UnitedHealth Group's Optum division has acquired patient-monitoring start-up Vivify Health, according to two people familiar with the deal.
Vivify sits in the remote patient monitoring space, providing connected devices and other technologies to track at-risk patients at home. In theory, such interventions will help reduce the number of patients rushing to the emergency room, which is highly expensive for a health plan. Instead, remote patient monitoring companies claim that they can intervene earlier, when a patient might need less costly support, such as an in-person visit from a nurse to their home.
The market for these tools is large and growing, making it attractive to health care companies like UnitedHealth, which is the world's largest health care company in the world by revenue. The global remote patient monitoring system market could reach more than $30 billion by 2023, according to one 2018 report.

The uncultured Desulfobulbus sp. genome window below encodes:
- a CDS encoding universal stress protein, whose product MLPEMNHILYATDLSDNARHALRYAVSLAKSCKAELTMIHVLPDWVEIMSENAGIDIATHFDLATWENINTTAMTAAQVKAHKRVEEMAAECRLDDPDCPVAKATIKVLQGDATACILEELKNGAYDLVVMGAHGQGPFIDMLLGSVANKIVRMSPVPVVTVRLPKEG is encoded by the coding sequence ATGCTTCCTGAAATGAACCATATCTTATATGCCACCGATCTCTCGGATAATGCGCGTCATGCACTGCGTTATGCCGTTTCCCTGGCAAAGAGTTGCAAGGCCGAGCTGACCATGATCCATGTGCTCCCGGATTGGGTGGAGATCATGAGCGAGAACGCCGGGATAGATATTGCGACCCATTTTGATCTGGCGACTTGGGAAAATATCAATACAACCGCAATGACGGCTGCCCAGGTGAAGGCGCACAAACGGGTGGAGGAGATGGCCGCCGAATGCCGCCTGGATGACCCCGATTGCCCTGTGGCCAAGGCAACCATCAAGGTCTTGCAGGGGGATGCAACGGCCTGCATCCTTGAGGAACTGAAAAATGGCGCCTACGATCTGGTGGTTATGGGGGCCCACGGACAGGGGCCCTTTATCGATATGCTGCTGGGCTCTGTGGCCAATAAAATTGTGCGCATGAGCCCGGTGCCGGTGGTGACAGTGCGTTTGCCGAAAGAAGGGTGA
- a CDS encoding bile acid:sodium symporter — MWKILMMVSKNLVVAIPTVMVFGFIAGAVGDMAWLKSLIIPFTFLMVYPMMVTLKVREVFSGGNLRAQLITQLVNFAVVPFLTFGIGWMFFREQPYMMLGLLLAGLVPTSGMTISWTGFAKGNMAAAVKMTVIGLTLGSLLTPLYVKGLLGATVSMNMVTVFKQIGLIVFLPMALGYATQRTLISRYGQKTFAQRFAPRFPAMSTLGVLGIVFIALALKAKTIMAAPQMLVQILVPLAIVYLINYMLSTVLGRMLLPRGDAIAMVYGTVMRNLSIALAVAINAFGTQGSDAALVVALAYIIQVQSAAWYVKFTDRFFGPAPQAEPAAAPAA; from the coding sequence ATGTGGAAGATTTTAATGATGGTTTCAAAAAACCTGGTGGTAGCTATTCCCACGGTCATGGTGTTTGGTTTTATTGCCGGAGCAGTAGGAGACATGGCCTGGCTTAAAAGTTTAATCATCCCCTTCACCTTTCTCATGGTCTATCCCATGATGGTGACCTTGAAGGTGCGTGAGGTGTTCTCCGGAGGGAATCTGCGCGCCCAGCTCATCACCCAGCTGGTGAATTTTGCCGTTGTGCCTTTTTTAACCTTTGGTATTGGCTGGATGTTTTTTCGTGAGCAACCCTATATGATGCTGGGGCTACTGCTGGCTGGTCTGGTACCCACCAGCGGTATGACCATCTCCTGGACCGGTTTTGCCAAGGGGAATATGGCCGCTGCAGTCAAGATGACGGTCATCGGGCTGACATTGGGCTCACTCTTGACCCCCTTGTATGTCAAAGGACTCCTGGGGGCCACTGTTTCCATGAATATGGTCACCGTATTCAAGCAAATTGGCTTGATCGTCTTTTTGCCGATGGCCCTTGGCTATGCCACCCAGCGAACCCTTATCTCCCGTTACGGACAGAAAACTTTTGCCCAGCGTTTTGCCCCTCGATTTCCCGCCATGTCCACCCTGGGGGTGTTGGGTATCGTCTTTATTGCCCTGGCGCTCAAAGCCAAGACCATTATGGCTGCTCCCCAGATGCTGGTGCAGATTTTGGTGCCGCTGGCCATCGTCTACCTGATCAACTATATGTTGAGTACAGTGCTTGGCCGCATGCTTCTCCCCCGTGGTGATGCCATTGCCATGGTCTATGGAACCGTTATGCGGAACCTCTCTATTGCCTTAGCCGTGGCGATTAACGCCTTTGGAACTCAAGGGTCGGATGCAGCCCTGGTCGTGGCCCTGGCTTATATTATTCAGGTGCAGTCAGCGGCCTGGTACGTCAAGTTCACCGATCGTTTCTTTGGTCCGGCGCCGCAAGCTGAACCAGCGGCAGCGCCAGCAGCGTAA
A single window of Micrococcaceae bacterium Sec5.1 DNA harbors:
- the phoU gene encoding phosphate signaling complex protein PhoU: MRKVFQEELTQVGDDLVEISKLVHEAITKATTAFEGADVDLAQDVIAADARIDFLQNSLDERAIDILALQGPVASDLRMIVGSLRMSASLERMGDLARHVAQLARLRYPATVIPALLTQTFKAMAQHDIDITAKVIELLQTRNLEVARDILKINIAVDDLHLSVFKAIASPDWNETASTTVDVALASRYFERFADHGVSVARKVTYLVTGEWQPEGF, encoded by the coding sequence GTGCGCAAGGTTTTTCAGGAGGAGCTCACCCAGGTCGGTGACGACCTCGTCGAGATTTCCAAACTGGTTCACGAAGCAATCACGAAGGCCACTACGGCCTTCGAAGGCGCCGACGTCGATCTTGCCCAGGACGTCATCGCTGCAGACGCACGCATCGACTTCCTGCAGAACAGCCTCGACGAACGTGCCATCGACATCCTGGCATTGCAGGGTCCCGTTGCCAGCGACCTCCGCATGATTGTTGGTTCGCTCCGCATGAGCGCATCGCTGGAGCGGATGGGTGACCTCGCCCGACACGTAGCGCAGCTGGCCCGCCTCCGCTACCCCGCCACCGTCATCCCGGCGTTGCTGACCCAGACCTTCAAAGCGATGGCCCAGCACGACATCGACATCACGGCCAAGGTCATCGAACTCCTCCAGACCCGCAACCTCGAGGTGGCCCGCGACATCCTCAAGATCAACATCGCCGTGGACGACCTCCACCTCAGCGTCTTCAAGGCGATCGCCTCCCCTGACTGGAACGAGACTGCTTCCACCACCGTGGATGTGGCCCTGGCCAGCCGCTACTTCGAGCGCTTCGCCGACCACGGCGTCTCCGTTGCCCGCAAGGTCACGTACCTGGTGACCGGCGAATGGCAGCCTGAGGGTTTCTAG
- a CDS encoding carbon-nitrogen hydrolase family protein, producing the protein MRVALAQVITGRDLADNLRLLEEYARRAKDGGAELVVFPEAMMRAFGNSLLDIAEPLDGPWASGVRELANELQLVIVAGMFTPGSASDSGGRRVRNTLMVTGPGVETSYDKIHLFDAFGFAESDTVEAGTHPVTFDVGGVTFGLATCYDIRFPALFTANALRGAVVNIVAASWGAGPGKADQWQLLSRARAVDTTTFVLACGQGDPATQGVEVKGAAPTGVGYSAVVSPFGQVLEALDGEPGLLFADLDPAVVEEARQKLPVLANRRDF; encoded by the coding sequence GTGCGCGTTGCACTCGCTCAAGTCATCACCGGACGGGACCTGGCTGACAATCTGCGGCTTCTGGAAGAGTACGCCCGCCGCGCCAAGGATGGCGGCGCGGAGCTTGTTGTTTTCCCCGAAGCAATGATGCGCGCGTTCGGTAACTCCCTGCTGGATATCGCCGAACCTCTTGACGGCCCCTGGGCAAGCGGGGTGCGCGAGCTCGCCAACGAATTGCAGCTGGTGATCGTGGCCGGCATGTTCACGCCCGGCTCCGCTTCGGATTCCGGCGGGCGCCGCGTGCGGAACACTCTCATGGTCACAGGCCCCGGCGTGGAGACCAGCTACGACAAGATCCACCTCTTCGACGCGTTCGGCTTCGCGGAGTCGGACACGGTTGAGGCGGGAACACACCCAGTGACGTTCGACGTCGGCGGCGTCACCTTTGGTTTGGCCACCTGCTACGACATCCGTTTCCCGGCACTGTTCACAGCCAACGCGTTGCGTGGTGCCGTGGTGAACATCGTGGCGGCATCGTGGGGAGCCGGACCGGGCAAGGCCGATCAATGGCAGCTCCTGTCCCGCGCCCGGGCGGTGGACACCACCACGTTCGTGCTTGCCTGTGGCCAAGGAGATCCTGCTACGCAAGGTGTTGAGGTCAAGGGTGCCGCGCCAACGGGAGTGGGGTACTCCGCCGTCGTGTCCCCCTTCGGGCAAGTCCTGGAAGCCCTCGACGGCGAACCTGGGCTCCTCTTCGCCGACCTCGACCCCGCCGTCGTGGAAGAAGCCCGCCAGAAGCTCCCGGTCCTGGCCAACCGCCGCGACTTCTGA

Vivify says on its website that it helps patients with a variety of conditions, including asthma and diabetes. Its founder Eric Rock has previously said that he started the company because consumer technologies like the iPhone offer a "better way" to monitor patients. The company was founded in 2009, and its program incorporates health devices ranging from wireless weight scales to portable blood pressure cuffs.
UnitedHealth has been on a spending spree of late, scooping up PatientsLikeMe, a patient social network, and Equian, a payments business, in recent months. In June of this year, it closed on a $4.3 billion purchase of DaVita Medical Group after getting sign off from the Federal Trade Commission.
Optum is a division of UnitedHealth that provides business and technology services, pharmacy benefits management and a variety of other services. The people familiar with the deal asked for anonymity discussing confidential information, and did not comment on the price. UnitedHealth declined to provide a comment for this story, and Vivify did not immediately return a request for comment.
Vivify had raised more than $20 million in funding from the venture firms of large health care organizations including Ascension, a health system, and diagnostics giant LabCorp, according to Crunchbase.